Thursday, 2 December 2010
Tony Blair on "Ullans"
A friend of the Blether Region kindly typed in Tony Blair's comments on Ulster Scots from his autobiography, which we here reproduce. The action, as if we needed reminding, takes place during the negotiations leading to the Good Friday/Belfast Agreement.
"Now you might think that co-operation on these two issues [trade protection and the Irish language] would be relatively uncontentious. In fact the Unionists screeched to a halt. It turned out there was some obscure language called Ullans, a Scottish dialect spoken in some parts of Ulster which was the Unionists' equivalent of the Irish Langauge. By this time nothing surprised me. They could have suggested siting the Assembly on Mars and I would have started to draft options.
Everyone was now tired and fractious. I had an awful meeting with Bertie [Ahern] and David Trimble, in which Bertie did not take quite the same relaxed view of the importance of Ullans as I did, suggesting that maybe David would like to speak some of the 'fecking thing' so we could hear what it sounded like; and David taking umbrage at the idea that the dialect was a Unionist invention, explaining solemnly and at length the Scottish roots of Ullans with all the sensitivity of a landowner talking to a village idiot."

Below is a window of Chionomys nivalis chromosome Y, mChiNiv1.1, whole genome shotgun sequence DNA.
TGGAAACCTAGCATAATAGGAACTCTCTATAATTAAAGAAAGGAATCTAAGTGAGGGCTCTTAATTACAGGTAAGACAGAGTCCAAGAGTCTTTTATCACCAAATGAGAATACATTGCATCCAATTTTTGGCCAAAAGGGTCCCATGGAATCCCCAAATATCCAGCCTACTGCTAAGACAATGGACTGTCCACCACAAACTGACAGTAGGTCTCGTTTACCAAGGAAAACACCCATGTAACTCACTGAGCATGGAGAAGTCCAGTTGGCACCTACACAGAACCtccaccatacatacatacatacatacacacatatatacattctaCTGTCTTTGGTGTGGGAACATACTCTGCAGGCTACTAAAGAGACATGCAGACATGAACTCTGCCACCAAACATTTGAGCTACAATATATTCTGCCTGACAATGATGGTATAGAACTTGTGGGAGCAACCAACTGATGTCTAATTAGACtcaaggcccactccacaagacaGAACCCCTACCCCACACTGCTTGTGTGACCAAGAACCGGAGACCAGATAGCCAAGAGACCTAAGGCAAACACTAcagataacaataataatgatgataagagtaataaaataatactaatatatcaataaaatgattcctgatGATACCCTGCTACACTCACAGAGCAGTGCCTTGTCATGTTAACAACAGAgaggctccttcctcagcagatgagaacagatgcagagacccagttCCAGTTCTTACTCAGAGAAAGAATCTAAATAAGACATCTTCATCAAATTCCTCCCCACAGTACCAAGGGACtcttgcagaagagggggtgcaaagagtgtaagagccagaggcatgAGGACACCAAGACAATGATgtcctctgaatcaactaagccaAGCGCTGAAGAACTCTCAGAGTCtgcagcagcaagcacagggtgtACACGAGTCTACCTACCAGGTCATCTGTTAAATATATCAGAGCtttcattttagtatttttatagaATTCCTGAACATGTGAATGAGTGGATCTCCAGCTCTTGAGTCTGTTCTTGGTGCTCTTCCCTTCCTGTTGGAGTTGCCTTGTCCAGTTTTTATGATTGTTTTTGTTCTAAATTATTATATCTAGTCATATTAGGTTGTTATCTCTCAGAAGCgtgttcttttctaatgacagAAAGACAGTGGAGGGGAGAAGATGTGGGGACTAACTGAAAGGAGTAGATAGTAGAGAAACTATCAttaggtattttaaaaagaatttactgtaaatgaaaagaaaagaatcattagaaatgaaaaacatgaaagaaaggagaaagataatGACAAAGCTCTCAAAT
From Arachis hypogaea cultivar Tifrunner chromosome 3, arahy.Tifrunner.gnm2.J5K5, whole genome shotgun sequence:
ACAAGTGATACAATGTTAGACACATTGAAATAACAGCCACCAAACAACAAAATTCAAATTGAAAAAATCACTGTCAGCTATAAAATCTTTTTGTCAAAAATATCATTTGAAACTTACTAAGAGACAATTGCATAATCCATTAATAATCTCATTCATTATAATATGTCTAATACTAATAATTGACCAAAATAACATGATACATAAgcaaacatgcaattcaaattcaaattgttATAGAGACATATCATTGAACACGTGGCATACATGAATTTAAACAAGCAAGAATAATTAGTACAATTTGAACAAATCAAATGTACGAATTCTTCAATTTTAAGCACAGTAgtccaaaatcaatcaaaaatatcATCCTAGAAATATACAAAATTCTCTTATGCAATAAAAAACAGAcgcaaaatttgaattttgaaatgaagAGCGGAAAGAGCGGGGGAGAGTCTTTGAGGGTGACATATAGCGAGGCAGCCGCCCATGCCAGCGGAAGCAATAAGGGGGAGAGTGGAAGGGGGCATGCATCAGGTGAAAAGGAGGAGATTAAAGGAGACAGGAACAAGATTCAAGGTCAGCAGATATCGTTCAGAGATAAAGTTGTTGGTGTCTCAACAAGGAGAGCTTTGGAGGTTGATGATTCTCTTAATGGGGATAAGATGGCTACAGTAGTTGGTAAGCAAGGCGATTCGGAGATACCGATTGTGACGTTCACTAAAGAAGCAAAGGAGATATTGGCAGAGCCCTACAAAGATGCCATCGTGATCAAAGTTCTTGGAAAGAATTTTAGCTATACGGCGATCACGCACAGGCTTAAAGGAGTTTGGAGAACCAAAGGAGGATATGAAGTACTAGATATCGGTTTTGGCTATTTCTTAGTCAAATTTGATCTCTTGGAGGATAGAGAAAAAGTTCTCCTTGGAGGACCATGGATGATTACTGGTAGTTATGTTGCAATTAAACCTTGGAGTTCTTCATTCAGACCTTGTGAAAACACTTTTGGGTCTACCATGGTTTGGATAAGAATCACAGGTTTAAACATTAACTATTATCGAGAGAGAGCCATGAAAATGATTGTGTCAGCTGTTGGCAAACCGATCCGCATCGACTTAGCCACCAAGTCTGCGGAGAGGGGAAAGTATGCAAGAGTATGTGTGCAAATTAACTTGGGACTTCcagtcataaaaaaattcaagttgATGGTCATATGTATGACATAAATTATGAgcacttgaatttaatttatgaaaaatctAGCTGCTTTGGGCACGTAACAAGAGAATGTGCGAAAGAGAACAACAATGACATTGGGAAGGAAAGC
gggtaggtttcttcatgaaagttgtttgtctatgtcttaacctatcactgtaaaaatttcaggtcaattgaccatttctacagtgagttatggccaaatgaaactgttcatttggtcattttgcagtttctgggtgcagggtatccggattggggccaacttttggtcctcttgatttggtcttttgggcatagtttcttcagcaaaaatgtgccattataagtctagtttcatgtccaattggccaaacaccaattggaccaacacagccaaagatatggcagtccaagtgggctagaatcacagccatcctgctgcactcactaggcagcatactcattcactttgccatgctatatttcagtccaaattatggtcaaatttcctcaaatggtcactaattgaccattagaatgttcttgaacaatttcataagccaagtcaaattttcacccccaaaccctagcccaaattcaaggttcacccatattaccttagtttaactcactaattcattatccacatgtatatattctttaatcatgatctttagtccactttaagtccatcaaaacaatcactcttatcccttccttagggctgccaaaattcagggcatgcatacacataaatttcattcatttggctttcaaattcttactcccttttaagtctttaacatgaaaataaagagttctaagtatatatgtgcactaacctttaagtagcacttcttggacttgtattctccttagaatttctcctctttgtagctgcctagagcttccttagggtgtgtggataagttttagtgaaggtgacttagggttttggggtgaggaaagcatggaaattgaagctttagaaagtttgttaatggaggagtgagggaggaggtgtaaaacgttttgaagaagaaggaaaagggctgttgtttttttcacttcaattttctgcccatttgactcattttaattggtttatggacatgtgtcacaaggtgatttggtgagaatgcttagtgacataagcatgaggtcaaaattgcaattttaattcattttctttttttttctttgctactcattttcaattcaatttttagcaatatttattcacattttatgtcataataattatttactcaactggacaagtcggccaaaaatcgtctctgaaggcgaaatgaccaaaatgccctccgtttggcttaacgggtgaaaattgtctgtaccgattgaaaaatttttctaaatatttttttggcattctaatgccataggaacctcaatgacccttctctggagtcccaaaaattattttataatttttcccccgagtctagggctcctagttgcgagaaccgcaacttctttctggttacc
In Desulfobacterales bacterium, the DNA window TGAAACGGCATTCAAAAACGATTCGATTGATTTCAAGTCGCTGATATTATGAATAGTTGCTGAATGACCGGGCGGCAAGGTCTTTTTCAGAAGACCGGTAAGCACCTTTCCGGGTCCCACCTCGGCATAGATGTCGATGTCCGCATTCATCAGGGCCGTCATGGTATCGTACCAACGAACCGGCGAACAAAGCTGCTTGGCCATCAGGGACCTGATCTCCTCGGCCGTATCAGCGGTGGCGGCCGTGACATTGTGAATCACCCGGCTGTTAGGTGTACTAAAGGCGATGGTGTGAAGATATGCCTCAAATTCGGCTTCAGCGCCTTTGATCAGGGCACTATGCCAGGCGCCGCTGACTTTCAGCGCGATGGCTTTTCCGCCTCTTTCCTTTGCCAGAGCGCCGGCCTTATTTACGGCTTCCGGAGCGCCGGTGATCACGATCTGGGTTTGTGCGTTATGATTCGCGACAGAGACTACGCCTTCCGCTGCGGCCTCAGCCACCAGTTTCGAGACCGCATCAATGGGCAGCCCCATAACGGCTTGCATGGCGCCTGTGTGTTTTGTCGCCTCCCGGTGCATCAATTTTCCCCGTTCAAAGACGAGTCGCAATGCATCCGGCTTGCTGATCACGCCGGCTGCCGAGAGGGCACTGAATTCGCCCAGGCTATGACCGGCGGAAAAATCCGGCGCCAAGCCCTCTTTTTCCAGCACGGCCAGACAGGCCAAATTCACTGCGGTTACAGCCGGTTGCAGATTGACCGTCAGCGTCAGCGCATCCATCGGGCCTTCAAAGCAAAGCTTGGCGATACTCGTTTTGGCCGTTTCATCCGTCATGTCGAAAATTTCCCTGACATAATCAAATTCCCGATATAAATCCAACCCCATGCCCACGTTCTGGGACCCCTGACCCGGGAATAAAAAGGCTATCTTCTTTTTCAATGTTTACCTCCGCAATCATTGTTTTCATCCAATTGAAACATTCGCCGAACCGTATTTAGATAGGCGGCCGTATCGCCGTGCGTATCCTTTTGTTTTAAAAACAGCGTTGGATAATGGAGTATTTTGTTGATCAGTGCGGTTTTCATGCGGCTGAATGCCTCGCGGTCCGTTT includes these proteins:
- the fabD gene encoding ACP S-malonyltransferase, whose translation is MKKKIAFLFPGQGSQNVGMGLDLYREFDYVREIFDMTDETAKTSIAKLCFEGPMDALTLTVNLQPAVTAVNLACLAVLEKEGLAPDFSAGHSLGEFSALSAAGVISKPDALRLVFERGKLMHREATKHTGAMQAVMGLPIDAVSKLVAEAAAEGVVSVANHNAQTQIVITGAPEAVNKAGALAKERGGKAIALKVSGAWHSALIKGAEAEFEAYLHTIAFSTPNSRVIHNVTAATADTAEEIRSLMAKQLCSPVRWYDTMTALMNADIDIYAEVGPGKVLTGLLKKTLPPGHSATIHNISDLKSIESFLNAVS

The book then details how Alastair Campbell made clear to his boss "if I thought he was now going to tell the world's media that contrary to what he had told them earlier, we had failed to secure an agreement after all because of a Scottish dialect called Ullans, and so the war in Northern Ireland would go on, such an announcement, on his part, was more than a tad unlikely."
Make it so, as they say on Star Trek.